So the long awaited line-up for the Ottawa Bluesfest has finally been announced. This festival has become an annual tradition in Ottawa, attracting some of the most celebrated artists to the Lebreton Flats stages. This year's edition, being held from July 8th to the 19th is strangely missing the punch of previous years, however there are still a few gems in the list that I believe make this a worthwhile festival.Read More
- Al Wood and the Woodsmen
- Bella Cat
- Black Mountain
- Blue Rodeo
- Blues & Company
- Bluestone & the Memphis Moonshine
- Bobby Bazini
- Brandon Allan
- Brantley Gilbert
- Brea Lawrenson Band
- Buck N' Nice
- Canned Heat
- Chance the Rapper
- Charles Bradley
- Current Swell
- Dallas Smith
- De La Soul
- Deep Purple
- Donovan Woods
- Drew Nelson
10 random songs from my music collection; tabulated, discussed, and enhanced with relevant videos. Maybe you'll discover something new? Maybe you'll see something that you forgot? Maybe you'll hate something and want to mock me for having it in my collection? All is fair game. C'mon in!Read More
The Charlie Hunter Trio featuring Charlie (guitar, bass), Curtis Fowlkes (trombone), and Bobby Previte (drums) returned to Ottawa to play the NAC 4th Stage for the winter edition of the Ottawa Jazz Festival. One might assume a very stuffy and elegant affair because "jazz", this was a seriously groovy hour and a half that made sitting in chairs around candlelit tables very difficult for those locked in.
It's also sometimes difficult to remember that this is a trio, when everything coming at the ears appears to be coming from a quartet. It's probably not inaccurate refer to them as a quartet because Charlie, in hipster formal attire (fuzzy orange sweater over dress shirt, 4-inch cuffed denim and workboots), covers the duties of both guitar and bass with his custom seven string guitar that features a fanned fret board that allows for multiple scales on each string. It's a bizarre concept to grasp and witnessing Charlie play leads, comps, bass runs AND vocalizing leads all at the same time, perfectly mashing (or 'mathing' ?) the scales into the right place is incredibly mesmerizing.
Having seeing Charlie play as a duo previously (including a very intimate performance at the old Elmdale Tavern), the addition of just one horn extended the range of the jams considerably. Albums like "Gentlemen, I neglected To Inform you You Will Not Be Getting Paid" combine a full horn section which fully punctuates the unmitigated talent happening on the 7 strings. Charlie Hunter is a guitar player's "sploosh".
Incidentally, Charlie presents a much dirtier experience in his legendary band Garage a Trois who should probably be reassembled for the summer time jazz fest…..in the late night tent perhaps!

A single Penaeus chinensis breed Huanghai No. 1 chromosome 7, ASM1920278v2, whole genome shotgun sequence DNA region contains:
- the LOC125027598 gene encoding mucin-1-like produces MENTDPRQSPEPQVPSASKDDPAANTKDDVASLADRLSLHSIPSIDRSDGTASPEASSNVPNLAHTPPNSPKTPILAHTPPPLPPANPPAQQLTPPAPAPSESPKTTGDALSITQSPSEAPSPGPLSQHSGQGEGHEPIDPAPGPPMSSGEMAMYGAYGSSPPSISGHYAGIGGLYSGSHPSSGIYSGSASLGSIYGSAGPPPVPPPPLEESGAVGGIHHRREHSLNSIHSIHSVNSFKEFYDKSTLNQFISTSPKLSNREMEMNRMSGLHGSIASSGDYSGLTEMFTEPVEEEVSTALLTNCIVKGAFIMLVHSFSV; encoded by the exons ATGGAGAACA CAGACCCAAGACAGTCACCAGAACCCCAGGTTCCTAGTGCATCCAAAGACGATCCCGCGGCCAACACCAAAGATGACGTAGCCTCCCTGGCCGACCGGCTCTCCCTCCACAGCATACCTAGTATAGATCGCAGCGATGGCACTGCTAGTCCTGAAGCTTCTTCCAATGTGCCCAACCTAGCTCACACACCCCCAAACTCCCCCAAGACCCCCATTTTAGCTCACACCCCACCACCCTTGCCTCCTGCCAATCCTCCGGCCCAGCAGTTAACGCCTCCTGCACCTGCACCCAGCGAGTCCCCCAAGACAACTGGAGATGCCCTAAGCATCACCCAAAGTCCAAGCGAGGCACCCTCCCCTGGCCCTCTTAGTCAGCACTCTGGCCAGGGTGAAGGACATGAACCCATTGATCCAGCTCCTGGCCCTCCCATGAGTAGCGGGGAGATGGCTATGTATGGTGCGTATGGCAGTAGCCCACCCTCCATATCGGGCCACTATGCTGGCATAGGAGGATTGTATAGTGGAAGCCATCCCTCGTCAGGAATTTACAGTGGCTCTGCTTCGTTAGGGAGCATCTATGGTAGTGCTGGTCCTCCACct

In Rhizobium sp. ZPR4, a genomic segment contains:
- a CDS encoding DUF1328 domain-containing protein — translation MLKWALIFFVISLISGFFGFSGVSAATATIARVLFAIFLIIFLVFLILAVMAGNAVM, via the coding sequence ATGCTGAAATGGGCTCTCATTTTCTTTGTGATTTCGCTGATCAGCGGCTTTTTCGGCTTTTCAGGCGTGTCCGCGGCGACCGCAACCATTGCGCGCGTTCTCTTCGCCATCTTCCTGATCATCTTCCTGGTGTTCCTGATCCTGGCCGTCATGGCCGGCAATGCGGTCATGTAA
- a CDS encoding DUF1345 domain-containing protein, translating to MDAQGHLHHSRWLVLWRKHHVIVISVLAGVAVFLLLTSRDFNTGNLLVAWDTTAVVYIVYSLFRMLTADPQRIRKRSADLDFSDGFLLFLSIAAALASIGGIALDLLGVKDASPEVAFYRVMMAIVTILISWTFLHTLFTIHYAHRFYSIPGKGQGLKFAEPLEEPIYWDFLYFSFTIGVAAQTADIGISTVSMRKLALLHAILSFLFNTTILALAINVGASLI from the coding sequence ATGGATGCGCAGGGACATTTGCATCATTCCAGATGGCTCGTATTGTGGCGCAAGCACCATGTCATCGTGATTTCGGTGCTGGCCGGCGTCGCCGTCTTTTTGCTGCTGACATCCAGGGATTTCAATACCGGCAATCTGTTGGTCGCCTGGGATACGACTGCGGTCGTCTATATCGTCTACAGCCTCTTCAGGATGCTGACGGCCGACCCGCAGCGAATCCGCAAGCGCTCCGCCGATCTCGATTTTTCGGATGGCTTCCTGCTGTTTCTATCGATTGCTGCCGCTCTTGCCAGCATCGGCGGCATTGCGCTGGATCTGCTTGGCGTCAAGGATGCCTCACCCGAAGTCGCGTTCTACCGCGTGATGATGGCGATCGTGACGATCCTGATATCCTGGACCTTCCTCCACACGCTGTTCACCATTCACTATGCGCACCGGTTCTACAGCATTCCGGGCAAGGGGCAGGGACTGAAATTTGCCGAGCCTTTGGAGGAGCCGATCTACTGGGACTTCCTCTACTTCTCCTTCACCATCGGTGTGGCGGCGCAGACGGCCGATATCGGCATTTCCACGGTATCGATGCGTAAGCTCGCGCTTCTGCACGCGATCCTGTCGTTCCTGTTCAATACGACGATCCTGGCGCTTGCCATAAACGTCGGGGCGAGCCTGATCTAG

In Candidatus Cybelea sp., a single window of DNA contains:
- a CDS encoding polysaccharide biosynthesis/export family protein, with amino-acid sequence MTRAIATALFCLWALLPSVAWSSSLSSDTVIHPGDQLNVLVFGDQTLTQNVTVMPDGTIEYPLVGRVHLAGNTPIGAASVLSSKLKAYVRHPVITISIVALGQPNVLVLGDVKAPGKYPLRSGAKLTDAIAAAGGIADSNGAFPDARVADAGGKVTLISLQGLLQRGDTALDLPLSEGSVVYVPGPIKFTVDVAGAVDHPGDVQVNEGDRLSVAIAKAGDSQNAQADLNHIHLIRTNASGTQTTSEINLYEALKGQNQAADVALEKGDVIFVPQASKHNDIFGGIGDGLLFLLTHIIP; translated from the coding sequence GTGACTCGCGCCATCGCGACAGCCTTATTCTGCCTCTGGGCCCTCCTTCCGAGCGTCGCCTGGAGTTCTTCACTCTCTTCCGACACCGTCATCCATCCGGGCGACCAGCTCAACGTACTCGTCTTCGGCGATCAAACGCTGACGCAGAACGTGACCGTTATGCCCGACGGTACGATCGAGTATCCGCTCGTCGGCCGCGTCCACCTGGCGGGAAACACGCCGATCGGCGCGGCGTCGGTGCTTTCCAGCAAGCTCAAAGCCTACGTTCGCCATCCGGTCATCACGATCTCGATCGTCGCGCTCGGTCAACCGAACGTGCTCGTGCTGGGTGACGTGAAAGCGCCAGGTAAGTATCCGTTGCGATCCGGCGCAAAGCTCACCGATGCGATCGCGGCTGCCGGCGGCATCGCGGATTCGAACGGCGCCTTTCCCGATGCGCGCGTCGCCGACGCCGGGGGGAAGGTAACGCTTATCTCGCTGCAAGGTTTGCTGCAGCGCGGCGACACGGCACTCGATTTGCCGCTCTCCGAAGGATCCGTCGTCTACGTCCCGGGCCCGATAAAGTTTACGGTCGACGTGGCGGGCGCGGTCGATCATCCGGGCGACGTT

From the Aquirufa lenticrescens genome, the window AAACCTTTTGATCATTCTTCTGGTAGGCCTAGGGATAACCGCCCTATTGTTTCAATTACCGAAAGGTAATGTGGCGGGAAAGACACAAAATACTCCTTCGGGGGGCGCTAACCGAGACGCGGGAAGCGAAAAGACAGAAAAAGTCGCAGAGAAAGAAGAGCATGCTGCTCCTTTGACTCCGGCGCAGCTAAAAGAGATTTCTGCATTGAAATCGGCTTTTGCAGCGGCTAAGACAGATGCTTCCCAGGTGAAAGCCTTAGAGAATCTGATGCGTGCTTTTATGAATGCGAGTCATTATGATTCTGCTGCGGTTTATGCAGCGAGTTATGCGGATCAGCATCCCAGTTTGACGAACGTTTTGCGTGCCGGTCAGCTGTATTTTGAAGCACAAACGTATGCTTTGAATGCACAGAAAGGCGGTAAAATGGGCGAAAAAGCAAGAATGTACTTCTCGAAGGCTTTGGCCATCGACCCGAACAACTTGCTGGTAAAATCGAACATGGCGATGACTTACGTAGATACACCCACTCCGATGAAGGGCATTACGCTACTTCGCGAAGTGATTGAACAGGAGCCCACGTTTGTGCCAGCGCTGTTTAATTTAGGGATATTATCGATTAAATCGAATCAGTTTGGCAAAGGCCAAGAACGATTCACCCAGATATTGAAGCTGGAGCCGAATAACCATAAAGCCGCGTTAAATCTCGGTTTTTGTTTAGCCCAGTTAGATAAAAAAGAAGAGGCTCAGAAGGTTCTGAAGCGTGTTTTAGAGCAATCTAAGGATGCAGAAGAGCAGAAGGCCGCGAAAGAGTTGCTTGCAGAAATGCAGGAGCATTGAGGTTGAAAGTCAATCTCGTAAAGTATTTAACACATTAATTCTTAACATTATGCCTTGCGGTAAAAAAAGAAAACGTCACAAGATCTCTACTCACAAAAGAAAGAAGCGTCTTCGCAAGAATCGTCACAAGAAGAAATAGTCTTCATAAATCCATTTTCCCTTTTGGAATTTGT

Since this show was the start of a tour, the band had literally just learned the songs together. There were a few moments where Charlie guided the band through hooks and melodies and he was so incredibly animated and vocal when things were on track, which was pretty much during every phrase. The looseness was evident as Charlie would just explode in joyous laughter as things just worked.
Looking away or having eyes closed while taking in the live music, it was very easy to picture a bassist, standing behind Charlie, walking up and down the frets. In reality, he is covering that low end groove, completely synchronized with every single lick played with his remaining fingers. It's a fucking freak show of guitar.
The trio each had their solorific moments in mostly standard jazz performance slices, but much shorter than one would expect. They always seemed to steer back and integrate into the main avenue of each tune without the focused musician veering off into some strange place and landing back with a big clear finish. That made for some moments of "do we clap for that awesome solo here?" which is never a question in standard jazz trio performances. Because the clapping would clearly interfere with the seque, and repositioning of the jam. It was much more welcome to just let things fall in place.
When the trio completed their final piece, there was a ton of energy and an uproarious standing ovation which pulled them back for one more impromptu jam, a jazz standard dessert that provided the slowest and sweetest pace of the set.
The concept behind 'Random 10 and Zen' is to place my vast digital music collection on a single playlist, hit shuffle, note the outcome, and then write a stream of consciousness analysis to support the inclusion of particular artists in my music collection, along with some video supporting evidence.Read More
After starting out as a bit actor on shows such as Baywatch, The Golden Girls, Growing Pains, Roseanne, and Mr. Belvedere, Jenny Lewis first emerged on the music scene with the California indie rock band Rilo Kiley in 1998. They brought her in to sing background vocals for the band, but her stage presence, song writing skills, and standout voice made her position progressively more prominent, and by the time they released their first two albums “Takeoffs and Landings” in 2001 and “The Execution of All Things” in 2002, she was front and centre, singing lead vocals on most songs, along with most writing credits.Read More
With Joe Russo, Sam Cohen, Scott Metzger, Dave Dreiwitz, Marco Benevento, Jeff Chimenti, Jon Shaw, Josh Kaufman, Nels Cline, Toby Leaman, Delicate Steve, Nicole Atkins, Jocie Adams, Binky Griptite, John Roderick, Jeremy Black, Eric D. Johnson, Ryan Miller, The Antibalas Horns, The Parkington Sisters and many more!